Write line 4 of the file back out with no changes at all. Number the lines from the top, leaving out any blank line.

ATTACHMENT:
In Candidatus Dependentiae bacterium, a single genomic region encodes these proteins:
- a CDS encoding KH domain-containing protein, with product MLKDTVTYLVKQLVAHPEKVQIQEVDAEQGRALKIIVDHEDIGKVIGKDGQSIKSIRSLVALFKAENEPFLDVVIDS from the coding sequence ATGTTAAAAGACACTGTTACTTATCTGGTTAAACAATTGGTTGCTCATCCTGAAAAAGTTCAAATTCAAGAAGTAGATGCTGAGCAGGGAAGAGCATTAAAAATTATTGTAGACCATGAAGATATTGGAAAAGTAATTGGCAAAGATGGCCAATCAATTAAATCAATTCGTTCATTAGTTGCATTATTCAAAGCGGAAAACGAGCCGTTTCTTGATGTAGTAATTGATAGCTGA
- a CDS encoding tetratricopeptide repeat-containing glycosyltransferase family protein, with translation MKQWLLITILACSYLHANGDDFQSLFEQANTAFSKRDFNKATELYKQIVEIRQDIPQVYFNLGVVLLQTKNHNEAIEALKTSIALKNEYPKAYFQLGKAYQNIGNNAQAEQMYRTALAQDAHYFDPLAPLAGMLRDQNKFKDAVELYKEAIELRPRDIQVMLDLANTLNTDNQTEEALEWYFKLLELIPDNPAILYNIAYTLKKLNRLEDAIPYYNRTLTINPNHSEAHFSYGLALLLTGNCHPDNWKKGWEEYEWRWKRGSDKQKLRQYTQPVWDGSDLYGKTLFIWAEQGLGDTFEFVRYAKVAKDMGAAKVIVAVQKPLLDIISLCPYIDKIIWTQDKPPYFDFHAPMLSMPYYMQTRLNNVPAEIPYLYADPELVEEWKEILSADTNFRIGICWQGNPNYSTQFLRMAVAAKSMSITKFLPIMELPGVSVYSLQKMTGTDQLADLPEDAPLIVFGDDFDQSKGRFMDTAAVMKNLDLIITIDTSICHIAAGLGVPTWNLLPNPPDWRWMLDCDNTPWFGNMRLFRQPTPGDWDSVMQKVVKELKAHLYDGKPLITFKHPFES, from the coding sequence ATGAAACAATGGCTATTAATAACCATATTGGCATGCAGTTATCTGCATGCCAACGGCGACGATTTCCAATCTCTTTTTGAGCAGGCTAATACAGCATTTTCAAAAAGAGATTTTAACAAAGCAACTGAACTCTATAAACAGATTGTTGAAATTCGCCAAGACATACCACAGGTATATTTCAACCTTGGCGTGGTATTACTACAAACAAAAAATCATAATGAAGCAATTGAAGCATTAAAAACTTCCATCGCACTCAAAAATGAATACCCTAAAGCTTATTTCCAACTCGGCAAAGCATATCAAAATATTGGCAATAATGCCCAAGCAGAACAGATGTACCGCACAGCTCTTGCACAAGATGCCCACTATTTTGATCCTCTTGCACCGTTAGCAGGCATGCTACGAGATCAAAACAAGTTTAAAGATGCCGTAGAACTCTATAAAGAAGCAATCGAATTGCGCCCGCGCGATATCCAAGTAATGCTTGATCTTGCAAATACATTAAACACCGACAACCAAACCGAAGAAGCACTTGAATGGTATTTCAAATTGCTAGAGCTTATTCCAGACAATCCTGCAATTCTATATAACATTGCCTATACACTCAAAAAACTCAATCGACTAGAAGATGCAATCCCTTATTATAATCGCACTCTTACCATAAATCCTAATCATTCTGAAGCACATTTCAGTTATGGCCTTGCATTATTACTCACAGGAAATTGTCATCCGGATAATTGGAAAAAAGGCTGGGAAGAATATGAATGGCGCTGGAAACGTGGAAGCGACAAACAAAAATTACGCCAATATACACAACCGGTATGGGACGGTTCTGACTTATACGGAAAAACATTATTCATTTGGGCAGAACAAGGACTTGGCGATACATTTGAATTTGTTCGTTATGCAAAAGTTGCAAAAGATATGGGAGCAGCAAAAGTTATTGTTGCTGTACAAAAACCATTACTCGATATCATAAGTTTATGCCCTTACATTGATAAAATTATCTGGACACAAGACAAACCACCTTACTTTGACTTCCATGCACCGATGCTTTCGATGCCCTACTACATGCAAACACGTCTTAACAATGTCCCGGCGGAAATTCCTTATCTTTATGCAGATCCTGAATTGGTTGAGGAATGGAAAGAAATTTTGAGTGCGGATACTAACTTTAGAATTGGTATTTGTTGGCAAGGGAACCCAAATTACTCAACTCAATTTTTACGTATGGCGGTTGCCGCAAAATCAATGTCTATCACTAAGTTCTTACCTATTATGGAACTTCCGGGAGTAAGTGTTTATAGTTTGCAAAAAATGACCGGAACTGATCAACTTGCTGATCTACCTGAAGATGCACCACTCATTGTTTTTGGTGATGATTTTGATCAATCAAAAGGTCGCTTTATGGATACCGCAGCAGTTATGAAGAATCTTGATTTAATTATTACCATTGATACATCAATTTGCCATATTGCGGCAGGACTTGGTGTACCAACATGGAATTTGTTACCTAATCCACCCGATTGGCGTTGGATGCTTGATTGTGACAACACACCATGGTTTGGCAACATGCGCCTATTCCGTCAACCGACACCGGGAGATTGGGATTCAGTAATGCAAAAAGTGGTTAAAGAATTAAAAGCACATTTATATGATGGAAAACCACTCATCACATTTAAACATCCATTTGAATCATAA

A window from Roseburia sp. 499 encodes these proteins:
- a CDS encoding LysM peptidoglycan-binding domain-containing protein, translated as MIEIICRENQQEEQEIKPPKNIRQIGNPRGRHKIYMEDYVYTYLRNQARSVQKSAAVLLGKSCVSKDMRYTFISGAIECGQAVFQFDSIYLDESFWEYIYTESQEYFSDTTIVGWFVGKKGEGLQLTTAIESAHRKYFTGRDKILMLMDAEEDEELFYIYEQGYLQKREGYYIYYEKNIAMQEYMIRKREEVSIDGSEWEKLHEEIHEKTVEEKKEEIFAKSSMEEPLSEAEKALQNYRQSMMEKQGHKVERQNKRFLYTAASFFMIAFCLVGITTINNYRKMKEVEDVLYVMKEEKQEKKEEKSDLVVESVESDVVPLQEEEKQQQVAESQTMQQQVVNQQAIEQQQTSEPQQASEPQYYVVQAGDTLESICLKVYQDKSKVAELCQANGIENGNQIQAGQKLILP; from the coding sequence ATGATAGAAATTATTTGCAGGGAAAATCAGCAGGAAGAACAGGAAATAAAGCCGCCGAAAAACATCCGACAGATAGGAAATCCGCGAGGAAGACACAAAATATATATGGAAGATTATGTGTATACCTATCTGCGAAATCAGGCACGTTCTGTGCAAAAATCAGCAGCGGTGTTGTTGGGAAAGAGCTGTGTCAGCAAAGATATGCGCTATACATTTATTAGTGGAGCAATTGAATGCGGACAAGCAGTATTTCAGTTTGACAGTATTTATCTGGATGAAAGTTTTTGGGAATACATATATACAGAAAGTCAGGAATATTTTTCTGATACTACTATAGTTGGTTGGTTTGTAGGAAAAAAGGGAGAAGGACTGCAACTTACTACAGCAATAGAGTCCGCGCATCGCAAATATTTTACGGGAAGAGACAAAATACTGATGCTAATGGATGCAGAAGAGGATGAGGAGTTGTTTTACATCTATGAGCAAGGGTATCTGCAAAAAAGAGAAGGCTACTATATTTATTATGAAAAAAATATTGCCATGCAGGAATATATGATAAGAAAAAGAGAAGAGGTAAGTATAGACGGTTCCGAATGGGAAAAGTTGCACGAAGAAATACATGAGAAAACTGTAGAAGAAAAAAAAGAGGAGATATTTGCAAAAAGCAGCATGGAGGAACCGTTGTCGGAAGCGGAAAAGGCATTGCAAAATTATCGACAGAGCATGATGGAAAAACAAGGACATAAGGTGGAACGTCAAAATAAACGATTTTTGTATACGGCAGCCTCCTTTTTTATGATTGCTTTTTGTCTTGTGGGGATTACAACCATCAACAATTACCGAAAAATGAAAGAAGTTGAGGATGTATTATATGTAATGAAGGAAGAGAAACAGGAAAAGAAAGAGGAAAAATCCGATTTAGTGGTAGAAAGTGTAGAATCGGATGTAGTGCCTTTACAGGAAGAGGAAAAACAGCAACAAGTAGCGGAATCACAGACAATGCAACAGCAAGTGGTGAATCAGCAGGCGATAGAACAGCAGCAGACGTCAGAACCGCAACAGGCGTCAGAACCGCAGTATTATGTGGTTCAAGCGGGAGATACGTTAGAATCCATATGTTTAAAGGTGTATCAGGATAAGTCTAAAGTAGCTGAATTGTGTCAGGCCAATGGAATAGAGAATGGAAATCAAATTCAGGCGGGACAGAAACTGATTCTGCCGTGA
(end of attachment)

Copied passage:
A window from Roseburia sp. 499 encodes these proteins: